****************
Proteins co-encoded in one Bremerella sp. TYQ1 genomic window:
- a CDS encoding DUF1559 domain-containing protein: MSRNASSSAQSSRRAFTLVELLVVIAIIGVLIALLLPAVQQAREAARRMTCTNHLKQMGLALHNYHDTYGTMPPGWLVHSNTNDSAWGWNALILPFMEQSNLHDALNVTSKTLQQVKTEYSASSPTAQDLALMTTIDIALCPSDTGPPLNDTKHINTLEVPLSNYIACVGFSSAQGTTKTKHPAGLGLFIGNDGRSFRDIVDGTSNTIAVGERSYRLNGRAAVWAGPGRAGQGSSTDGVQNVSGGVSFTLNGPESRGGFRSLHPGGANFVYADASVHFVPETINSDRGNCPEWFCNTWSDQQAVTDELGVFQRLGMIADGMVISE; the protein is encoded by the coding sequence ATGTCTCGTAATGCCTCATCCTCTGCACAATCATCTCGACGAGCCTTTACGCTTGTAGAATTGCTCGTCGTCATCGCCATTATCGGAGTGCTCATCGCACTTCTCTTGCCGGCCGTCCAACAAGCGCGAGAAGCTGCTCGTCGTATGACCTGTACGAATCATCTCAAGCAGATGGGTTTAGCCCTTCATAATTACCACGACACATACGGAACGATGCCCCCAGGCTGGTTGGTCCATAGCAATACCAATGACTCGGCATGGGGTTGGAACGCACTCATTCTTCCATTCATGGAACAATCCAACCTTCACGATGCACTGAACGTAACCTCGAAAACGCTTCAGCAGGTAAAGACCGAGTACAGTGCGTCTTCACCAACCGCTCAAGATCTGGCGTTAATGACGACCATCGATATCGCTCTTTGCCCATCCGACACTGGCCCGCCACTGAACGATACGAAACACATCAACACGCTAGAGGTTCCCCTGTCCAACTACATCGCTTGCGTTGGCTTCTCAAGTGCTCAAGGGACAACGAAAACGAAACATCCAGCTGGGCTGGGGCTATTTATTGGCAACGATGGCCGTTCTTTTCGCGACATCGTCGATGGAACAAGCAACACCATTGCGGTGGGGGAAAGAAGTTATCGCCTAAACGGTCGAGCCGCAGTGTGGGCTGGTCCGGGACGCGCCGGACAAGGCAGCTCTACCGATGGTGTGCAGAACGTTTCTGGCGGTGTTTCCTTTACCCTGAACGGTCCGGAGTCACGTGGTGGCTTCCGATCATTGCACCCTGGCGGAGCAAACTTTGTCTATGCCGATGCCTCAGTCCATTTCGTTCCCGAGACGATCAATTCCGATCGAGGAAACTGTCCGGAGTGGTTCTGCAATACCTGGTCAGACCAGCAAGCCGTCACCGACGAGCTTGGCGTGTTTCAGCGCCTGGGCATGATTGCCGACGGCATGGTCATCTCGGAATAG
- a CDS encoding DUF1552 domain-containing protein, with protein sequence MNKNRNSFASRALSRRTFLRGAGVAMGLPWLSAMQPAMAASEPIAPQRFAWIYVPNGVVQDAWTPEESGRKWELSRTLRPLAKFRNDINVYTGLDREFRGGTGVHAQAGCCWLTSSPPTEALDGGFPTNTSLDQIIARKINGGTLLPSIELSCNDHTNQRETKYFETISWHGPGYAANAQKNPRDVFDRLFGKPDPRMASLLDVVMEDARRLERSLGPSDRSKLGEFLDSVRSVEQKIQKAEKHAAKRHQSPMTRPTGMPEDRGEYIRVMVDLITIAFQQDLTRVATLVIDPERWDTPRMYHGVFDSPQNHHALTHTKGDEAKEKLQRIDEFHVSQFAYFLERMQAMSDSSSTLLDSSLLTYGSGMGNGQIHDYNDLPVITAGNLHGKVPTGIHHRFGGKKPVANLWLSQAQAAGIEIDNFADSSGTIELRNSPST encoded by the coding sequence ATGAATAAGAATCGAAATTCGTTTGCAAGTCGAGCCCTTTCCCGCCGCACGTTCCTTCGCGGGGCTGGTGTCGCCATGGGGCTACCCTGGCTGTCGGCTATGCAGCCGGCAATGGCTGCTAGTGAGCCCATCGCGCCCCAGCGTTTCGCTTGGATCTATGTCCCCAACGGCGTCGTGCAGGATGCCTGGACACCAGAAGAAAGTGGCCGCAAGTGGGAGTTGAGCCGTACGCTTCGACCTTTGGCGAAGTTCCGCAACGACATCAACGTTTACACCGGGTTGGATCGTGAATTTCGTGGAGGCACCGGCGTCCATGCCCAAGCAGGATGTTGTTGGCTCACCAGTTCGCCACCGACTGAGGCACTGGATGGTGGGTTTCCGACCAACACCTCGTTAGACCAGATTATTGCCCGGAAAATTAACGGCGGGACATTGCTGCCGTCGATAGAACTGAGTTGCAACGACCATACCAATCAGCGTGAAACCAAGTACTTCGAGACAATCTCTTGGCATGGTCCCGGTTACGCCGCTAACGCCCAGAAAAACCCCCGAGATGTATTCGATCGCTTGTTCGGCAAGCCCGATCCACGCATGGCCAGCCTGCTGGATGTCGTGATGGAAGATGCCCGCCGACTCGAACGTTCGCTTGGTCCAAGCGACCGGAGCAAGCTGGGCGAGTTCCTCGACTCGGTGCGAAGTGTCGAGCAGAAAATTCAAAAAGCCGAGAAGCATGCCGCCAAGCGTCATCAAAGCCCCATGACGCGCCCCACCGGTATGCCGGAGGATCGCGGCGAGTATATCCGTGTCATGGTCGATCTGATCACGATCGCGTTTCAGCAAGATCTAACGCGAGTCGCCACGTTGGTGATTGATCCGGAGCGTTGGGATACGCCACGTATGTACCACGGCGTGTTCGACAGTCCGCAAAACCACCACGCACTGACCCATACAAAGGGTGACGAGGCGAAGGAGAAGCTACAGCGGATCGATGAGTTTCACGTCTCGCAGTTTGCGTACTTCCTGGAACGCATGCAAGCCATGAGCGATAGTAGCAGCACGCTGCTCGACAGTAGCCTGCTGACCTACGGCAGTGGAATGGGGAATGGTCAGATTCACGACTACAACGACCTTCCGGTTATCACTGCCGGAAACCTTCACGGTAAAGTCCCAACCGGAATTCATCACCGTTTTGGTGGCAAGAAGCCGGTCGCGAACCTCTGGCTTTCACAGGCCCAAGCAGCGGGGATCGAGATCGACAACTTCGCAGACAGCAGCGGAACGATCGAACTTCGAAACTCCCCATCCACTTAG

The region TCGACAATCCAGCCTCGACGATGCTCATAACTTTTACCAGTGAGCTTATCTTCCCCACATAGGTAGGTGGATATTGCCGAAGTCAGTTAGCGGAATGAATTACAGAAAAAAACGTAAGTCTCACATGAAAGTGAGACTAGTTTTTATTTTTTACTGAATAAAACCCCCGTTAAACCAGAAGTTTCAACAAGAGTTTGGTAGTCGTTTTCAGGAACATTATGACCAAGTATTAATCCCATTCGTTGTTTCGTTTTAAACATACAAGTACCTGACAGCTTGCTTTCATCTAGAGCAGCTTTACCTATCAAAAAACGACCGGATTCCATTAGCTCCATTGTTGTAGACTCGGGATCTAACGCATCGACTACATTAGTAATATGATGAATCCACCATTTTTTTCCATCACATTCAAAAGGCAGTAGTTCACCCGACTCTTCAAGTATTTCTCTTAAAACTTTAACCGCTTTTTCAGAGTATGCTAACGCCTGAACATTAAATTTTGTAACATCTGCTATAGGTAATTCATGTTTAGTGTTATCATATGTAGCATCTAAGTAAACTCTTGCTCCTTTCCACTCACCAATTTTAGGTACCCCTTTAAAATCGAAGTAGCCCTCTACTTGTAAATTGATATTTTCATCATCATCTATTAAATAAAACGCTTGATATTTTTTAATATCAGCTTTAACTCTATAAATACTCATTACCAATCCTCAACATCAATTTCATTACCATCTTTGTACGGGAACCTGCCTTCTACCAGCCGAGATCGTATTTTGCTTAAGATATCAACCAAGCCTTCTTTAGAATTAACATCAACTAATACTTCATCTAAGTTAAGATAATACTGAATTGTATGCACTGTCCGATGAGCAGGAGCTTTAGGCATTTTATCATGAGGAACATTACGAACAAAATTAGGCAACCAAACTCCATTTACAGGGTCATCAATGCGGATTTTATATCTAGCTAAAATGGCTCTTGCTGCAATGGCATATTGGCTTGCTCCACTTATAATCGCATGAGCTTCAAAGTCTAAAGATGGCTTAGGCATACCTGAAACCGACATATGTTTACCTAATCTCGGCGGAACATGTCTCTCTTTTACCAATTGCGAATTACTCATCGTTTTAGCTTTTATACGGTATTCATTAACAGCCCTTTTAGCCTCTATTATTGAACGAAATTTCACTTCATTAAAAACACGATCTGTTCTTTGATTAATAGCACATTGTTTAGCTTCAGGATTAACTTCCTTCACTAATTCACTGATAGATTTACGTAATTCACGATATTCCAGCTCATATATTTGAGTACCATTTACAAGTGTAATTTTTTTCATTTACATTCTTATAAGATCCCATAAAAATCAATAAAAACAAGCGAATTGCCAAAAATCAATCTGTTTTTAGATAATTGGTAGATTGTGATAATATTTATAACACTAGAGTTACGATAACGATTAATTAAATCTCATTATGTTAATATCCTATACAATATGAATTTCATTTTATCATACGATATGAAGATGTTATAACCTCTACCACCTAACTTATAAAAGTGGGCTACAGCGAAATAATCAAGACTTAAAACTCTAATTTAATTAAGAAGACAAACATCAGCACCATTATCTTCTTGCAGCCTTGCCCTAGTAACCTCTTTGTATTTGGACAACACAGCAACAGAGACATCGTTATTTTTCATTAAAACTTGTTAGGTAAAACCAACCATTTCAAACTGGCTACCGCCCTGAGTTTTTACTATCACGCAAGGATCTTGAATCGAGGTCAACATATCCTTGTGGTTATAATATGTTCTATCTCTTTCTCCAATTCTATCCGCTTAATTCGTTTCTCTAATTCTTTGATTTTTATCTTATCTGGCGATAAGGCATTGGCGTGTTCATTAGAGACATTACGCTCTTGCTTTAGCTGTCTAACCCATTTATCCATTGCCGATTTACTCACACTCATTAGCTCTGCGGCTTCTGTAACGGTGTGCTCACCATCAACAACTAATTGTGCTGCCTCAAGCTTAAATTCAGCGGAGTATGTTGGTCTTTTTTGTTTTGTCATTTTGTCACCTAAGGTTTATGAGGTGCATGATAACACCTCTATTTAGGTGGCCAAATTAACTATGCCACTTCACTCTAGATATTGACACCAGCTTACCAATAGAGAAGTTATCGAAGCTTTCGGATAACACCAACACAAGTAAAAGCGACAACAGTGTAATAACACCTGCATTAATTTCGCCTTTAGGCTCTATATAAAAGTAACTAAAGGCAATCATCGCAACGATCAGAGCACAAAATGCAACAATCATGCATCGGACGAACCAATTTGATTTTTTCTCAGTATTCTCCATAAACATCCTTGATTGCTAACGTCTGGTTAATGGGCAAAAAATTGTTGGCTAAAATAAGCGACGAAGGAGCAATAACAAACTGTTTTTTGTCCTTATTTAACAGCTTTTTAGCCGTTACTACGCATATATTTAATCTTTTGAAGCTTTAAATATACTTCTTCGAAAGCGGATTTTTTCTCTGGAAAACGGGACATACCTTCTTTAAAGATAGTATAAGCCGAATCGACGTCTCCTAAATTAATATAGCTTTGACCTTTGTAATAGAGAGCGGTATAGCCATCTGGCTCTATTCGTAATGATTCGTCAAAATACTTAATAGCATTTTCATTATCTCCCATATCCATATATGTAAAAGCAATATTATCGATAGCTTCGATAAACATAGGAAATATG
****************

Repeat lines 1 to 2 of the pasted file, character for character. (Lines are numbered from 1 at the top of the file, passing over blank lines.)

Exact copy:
Proteins co-encoded in one Bremerella sp. TYQ1 genomic window:
- a CDS encoding DUF1559 domain-containing protein: MSRNASSSAQSSRRAFTLVELLVVIAIIGVLIALLLPAVQQAREAARRMTCTNHLKQMGLALHNYHDTYGTMPPGWLVHSNTNDSAWGWNALILPFMEQSNLHDALNVTSKTLQQVKTEYSASSPTAQDLALMTTIDIALCPSDTGPPLNDTKHINTLEVPLSNYIACVGFSSAQGTTKTKHPAGLGLFIGNDGRSFRDIVDGTSNTIAVGERSYRLNGRAAVWAGPGRAGQGSSTDGVQNVSGGVSFTLNGPESRGGFRSLHPGGANFVYADASVHFVPETINSDRGNCPEWFCNTWSDQQAVTDELGVFQRLGMIADGMVISE; the protein is encoded by the coding sequence ATGTCTCGTAATGCCTCATCCTCTGCACAATCATCTCGACGAGCCTTTACGCTTGTAGAATTGCTCGTCGTCATCGCCATTATCGGAGTGCTCATCGCACTTCTCTTGCCGGCCGTCCAACAAGCGCGAGAAGCTGCTCGTCGTATGACCTGTACGAATCATCTCAAGCAGATGGGTTTAGCCCTTCATAATTACCACGACACATACGGAACGATGCCCCCAGGCTGGTTGGTCCATAGCAATACCAATGACTCGGCATGGGGTTGGAACGCACTCATTCTTCCATTCATGGAACAATCCAACCTTCACGATGCACTGAACGTAACCTCGAAAACGCTTCAGCAGGTAAAGACCGAGTACAGTGCGTCTTCACCAACCGCTCAAGATCTGGCGTTAATGACGACCATCGATATCGCTCTTTGCCCATCCGACACTGGCCCGCCACTGAACGATACGAAACACATCAACACGCTAGAGGTTCCCCTGTCCAACTACATCGCTTGCGTTGGCTTCTCAAGTGCTCAAGGGACAACGAAAACGAAACATCCAGCTGGGCTGGGGCTATTTATTGGCAACGATGGCCGTTCTTTTCGCGACATCGTCGATGGAACAAGCAACACCATTGCGGTGGGGGAAAGAAGTTATCGCCTAAACGGTCGAGCCGCAGTGTGGGCTGGTCCGGGACGCGCCGGACAAGGCAGCTCTACCGATGGTGTGCAGAACGTTTCTGGCGGTGTTTCCTTTACCCTGAACGGTCCGGAGTCACGTGGTGGCTTCCGATCATTGCACCCTGGCGGAGCAAACTTTGTCTATGCCGATGCCTCAGTCCATTTCGTTCCCGAGACGATCAATTCCGATCGAGGAAACTGTCCGGAGTGGTTCTGCAATACCTGGTCAGACCAGCAAGCCGTCACCGACGAGCTTGGCGTGTTTCAGCGCCTGGGCATGATTGCCGACGGCATGGTCATCTCGGAATAG